But for autistic children, Paweeporn encourages parents to take them to study with other normal children in schools where children with special needs are allowed to study in normal classes so as to develop their social skills.
Many autistic children are unfortunately kept at home without professional support and this, according to Paweeporn, can worsen their growth and development.
Teachers at Ban Kid’s Fun nursery only attend to normal kids, currently. However, consultation regarding children with special needs is also welcome on a case-by-case basis.
''If autistic children stay home all the time, they will never know what their friends are doing, how other people are living. And they will not have any motivation to improve themselves.''
Bringing children with special needs out to school is also good for parents, she added. Instead of locking them up at home and feeling miserable about their sick children, parents can meet other like-minded parents and they can share their experiences regarding their little ones.
Caring for children with special needs apparently consumes a lot of energy and, of course, money. Many times families become exhausted and discouraged as a result. At this point, emotional support can be as valuable as gold and as many support groups as possible should consequently be established so as to offer parents of children with special needs not only encouragement but also pieces of useful advice as to what they should do with their children.
''We must admit that when we feel like life is trapped on a dead-end street, many times we feel good to know that there are other people out there who have similar experiences. They feel sad and cannot find a way out as well as we do. So support groups for parents of children with special needs will help them cope with their sorrow and make them feel they are not alone,'' the teacher commented.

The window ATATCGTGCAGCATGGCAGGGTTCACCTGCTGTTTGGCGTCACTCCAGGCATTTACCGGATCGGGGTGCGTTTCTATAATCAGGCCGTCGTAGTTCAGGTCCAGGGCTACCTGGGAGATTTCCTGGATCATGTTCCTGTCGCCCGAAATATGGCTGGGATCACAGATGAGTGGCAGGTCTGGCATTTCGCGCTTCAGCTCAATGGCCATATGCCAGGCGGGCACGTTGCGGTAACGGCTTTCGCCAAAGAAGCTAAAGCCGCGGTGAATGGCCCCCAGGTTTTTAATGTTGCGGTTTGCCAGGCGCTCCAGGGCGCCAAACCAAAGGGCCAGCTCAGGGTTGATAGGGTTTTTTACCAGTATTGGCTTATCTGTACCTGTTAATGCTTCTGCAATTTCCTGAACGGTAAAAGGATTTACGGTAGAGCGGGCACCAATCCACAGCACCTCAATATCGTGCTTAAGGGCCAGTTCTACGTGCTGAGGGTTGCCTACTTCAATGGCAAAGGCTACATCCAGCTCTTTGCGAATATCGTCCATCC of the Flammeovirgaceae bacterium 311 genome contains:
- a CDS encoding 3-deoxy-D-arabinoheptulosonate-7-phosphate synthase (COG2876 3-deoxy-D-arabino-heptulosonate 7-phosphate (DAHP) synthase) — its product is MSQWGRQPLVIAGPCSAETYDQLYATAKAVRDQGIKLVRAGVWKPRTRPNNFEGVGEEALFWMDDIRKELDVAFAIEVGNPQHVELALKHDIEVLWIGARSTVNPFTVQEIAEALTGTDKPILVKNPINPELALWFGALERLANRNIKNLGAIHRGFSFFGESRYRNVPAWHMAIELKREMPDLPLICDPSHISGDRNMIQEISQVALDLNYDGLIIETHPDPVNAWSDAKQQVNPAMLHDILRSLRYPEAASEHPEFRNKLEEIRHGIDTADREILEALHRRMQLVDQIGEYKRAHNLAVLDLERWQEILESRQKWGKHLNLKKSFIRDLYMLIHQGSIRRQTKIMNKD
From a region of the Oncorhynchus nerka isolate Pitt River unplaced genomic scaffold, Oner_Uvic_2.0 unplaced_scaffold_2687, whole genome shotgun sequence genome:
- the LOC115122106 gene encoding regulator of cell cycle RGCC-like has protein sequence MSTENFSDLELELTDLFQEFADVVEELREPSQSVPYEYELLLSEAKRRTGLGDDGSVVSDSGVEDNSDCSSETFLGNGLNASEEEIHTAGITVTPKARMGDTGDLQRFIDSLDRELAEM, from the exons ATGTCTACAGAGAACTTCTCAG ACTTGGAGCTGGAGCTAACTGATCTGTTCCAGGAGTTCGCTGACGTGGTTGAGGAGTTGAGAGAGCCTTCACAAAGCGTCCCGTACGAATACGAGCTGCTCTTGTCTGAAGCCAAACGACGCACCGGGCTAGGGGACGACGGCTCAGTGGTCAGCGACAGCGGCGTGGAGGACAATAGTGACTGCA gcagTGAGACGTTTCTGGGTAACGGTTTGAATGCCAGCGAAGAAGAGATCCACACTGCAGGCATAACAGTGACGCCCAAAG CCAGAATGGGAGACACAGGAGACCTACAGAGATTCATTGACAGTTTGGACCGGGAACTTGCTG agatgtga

At the moment, Paweeporn creates educational and developmental plans for autistic children who spend time at her nursery only in the evening. Such courses are customised according to a child's and parents' needs. She also has a plan to set up a half-day class on Saturday especially for children with special needs so that they can come to play with other children and develop socially. The plan is still in the pipeline. What she still needs for the project to shape up is adequate personnel and facilities.
Unfortunately, in Thailand there are very few organisations supporting education for children with special needs. However, Paweeporn is of the opinion that what could most contribute to the education of these children is not schools, special projects or a helping hand from any section of society in particular. Rather it is for society as a whole to have a better understanding about these children, to welcome them as part of society and offer them the right to be educated just like every other student.
''People in society consider this as a small issue because they don't see the truth. Most parents of kids with special needs prefer to keep their children at home because there are so many reasons for them to be worried when bringing their children outside. When parents bring their kids to a shopping mall, for instance, people stare at them as if they are monsters. A lot of schools shut the door on children with special needs or even those with mild learning disabilities. In fact these academic institutions can be of great help.
''So the truth is there are a lot more children with special needs out there than we imagine. And these children should have the right to a proper education,'' Paweeporn concluded.